In the most recent updates to the AARP v. EEOC wellness case (AARP v. EEOC, D.D.C., No. 1:16-cv-02113), the District Court for the District of Columbia has ordered the Equal Employment Opportunity Commission (“EEOC”) to review the wellness regulations related to the Genetic Information Nondiscrimination Act (“GINA”) and the Americans with Disabilities Act (“ADA”) with respect to the amount of incentives that an employer may provide under a wellness program.
The ADA and GINA both permit the collection of certain health information by an employer so long as the disclosure is “voluntary.” However, neither the ADA nor GINA provides a definition of what is considered “voluntary.” In May of 2016, the ADA and GINA wellness regulations were finalized and provide, in relevant part, that a wellness program can offer incentives or penalties of up to 30% of the cost of self-only coverage.
AARP filed suit on behalf of its members, alleging that such an incentive rendered wellness programs “involuntary.” AARP argued that employees who wanted to keep certain medical information private would be unfairly coerced into disclosing the information when faced with an increase in their monthly premium payments of up to 30%. In December of 2016, the Court denied AARP’s motion for a preliminary injunction to halt applicability of the wellness regulations, which took effect January 1, 2017.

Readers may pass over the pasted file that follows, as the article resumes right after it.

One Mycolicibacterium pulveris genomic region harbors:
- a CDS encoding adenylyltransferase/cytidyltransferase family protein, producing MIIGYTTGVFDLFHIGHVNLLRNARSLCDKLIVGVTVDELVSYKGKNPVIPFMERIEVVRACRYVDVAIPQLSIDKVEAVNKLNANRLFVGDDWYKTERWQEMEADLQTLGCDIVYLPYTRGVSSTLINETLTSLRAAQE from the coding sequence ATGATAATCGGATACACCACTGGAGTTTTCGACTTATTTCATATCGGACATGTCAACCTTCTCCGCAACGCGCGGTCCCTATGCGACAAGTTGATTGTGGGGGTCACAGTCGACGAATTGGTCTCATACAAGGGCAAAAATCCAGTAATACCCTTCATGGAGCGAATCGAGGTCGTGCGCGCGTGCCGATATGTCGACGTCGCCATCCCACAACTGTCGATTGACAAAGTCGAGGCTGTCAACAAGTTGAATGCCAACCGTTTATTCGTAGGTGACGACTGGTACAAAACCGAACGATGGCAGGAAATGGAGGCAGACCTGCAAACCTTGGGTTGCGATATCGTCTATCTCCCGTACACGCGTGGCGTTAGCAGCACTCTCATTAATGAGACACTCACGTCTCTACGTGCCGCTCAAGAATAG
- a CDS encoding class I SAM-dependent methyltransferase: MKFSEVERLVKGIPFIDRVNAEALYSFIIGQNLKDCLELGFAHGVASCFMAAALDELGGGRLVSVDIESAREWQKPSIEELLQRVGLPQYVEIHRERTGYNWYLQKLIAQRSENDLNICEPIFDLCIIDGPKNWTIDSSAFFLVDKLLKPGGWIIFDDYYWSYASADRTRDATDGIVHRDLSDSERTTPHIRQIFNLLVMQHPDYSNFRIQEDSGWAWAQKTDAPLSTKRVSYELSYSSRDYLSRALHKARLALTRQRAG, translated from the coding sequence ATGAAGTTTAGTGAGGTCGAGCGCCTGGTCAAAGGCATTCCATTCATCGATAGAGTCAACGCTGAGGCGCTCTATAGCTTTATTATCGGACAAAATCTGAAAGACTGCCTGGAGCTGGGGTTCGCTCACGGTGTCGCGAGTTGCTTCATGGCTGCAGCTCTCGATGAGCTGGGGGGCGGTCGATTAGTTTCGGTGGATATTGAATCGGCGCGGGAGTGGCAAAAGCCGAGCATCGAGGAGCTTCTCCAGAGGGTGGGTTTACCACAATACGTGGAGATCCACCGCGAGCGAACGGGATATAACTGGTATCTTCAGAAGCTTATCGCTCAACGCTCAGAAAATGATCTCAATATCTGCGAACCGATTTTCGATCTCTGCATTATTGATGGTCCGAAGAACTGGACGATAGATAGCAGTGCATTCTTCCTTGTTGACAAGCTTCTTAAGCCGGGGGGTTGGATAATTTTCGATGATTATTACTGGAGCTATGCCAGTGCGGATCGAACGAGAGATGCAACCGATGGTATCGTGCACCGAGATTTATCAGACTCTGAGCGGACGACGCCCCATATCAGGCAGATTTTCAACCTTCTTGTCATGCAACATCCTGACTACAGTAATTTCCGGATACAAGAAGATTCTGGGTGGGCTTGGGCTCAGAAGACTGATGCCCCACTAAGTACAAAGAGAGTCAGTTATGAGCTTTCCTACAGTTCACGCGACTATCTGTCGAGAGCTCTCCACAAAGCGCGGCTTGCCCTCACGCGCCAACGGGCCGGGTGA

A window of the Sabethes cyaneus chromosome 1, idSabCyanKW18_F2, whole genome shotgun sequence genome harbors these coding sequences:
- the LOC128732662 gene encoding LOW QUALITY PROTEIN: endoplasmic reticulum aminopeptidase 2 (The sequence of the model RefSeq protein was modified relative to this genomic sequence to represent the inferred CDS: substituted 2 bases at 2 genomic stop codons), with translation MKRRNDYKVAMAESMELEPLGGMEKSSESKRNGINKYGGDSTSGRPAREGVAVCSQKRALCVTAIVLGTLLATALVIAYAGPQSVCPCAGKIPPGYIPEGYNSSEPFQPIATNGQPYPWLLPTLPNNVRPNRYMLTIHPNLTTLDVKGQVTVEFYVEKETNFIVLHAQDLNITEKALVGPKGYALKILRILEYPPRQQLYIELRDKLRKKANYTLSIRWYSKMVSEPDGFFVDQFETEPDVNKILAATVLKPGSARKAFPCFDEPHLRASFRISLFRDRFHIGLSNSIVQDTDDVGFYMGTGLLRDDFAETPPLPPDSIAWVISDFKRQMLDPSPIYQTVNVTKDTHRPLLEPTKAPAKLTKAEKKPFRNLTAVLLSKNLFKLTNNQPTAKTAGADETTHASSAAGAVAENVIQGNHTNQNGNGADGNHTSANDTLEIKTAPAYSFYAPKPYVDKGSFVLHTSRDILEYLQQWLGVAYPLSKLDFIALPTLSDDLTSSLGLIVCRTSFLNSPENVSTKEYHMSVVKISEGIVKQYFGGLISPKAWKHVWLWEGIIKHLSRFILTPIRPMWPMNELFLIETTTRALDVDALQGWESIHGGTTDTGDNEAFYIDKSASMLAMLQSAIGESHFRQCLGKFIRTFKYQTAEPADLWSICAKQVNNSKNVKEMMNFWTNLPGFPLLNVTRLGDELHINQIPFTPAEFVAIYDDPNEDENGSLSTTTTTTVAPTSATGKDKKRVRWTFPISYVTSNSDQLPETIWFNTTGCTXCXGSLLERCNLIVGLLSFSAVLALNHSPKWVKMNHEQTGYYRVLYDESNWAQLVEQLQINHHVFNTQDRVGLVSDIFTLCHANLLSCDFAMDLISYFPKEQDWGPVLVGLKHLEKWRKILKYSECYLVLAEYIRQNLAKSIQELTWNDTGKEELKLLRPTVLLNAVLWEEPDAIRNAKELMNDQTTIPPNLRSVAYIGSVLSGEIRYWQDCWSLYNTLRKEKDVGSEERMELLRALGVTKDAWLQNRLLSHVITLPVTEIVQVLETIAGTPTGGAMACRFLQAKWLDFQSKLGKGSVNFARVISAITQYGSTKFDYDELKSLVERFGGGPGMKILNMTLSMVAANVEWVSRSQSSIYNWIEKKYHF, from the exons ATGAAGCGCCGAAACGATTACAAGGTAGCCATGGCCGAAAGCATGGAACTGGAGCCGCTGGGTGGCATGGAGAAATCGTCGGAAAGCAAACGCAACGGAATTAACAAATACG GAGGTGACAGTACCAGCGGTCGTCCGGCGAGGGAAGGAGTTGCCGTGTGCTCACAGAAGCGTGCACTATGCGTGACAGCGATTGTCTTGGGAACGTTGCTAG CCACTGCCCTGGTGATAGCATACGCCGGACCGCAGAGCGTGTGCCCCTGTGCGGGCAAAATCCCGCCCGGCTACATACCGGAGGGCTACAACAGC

However, on August 22, 2017, the District Court granted summary judgment to AARP. The Court found that there was no clear basis for the EEOC’s assertion that the 30% incentive limit was consistent with the “voluntary” requirements of ADA and GINA. It noted that the EEOC did not consider any relevant factors in determining that a 30% cap on incentives meant that such programs were voluntary. The Court accordingly ordered the EEOC to reexamine its decision on the incentive level permitted under the ADA and GINA, without vacating the rules entirely.
Most recently, on August 30, 2017, AARP filed a motion to block the EEOC regulations for wellness programs starting in 2018. The motion requests that the Court either (1) vacate the rules, effective for 2018 or (2) issue an injunction, barring enforcement of the existing ADA and GINA wellness regulations, effective January 1, 2018. The EEOC has until September 11, 2017 to respond to this motion.
As employers put the finishing touches on their wellness programs for 2018, they may want to be mindful of the incentive amounts, considering that changes may be forthcoming.